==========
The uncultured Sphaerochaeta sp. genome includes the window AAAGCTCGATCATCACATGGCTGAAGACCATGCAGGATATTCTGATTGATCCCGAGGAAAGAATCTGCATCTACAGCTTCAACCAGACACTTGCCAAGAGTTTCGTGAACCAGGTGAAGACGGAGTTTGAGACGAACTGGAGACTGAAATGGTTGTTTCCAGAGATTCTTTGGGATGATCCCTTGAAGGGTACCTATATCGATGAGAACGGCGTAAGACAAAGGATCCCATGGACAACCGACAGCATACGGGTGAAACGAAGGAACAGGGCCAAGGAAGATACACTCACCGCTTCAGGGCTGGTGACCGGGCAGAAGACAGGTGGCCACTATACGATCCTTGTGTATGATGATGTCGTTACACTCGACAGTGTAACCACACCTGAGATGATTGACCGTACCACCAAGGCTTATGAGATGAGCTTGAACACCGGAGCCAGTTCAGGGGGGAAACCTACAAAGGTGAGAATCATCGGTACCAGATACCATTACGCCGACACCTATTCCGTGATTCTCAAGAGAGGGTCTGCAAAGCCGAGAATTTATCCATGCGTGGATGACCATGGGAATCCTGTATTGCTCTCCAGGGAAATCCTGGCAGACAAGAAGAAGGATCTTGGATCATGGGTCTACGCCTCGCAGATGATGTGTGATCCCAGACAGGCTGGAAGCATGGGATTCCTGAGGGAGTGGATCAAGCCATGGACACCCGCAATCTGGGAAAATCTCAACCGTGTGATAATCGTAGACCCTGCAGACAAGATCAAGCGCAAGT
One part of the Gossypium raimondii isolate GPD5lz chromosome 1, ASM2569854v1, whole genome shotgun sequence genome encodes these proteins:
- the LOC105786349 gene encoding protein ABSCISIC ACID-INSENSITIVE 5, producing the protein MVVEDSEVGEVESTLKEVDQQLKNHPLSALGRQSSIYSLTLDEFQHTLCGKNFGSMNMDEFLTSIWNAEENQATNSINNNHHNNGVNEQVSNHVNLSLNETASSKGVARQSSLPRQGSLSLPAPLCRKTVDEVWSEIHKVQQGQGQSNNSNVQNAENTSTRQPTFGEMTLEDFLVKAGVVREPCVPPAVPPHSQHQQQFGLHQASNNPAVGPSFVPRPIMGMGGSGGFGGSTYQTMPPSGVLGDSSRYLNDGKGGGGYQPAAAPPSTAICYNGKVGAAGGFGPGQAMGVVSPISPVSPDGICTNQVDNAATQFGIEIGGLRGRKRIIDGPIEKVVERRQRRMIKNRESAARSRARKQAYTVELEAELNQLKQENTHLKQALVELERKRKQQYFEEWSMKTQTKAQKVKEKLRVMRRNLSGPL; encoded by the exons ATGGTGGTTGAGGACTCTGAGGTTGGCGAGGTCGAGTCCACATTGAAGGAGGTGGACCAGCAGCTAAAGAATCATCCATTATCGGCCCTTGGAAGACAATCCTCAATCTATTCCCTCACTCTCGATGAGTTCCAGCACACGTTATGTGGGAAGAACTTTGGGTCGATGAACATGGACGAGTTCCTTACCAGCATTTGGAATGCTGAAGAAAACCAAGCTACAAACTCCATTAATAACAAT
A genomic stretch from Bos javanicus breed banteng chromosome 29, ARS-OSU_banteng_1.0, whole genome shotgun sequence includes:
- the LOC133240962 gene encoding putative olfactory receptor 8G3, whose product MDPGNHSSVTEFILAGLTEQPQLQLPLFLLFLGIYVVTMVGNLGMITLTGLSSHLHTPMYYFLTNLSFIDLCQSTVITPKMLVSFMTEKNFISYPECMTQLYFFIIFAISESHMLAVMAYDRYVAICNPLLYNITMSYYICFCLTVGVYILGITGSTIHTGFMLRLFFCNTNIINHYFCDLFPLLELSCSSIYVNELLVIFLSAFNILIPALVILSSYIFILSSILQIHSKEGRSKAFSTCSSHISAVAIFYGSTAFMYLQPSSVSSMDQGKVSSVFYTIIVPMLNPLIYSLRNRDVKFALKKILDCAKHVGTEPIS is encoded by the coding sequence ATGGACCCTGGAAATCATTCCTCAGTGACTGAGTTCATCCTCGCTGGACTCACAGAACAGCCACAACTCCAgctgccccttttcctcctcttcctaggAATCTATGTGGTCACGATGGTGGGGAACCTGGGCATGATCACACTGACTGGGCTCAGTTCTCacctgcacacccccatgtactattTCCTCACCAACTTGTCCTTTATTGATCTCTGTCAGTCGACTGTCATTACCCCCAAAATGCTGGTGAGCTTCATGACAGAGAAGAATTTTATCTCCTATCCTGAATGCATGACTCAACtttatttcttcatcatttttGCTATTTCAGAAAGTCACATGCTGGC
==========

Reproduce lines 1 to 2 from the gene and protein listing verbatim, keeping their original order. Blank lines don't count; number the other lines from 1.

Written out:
The uncultured Sphaerochaeta sp. genome includes the window AAAGCTCGATCATCACATGGCTGAAGACCATGCAGGATATTCTGATTGATCCCGAGGAAAGAATCTGCATCTACAGCTTCAACCAGACACTTGCCAAGAGTTTCGTGAACCAGGTGAAGACGGAGTTTGAGACGAACTGGAGACTGAAATGGTTGTTTCCAGAGATTCTTTGGGATGATCCCTTGAAGGGTACCTATATCGATGAGAACGGCGTAAGACAAAGGATCCCATGGACAACCGACAGCATACGGGTGAAACGAAGGAACAGGGCCAAGGAAGATACACTCACCGCTTCAGGGCTGGTGACCGGGCAGAAGACAGGTGGCCACTATACGATCCTTGTGTATGATGATGTCGTTACACTCGACAGTGTAACCACACCTGAGATGATTGACCGTACCACCAAGGCTTATGAGATGAGCTTGAACACCGGAGCCAGTTCAGGGGGGAAACCTACAAAGGTGAGAATCATCGGTACCAGATACCATTACGCCGACACCTATTCCGTGATTCTCAAGAGAGGGTCTGCAAAGCCGAGAATTTATCCATGCGTGGATGACCATGGGAATCCTGTATTGCTCTCCAGGGAAATCCTGGCAGACAAGAAGAAGGATCTTGGATCATGGGTCTACGCCTCGCAGATGATGTGTGATCCCAGACAGGCTGGAAGCATGGGATTCCTGAGGGAGTGGATCAAGCCATGGACACCCGCAATCTGGGAAAATCTCAACCGTGTGATAATCGTAGACCCTGCAGACAAGATCAAGCGCAAGT
One part of the Gossypium raimondii isolate GPD5lz chromosome 1, ASM2569854v1, whole genome shotgun sequence genome encodes these proteins: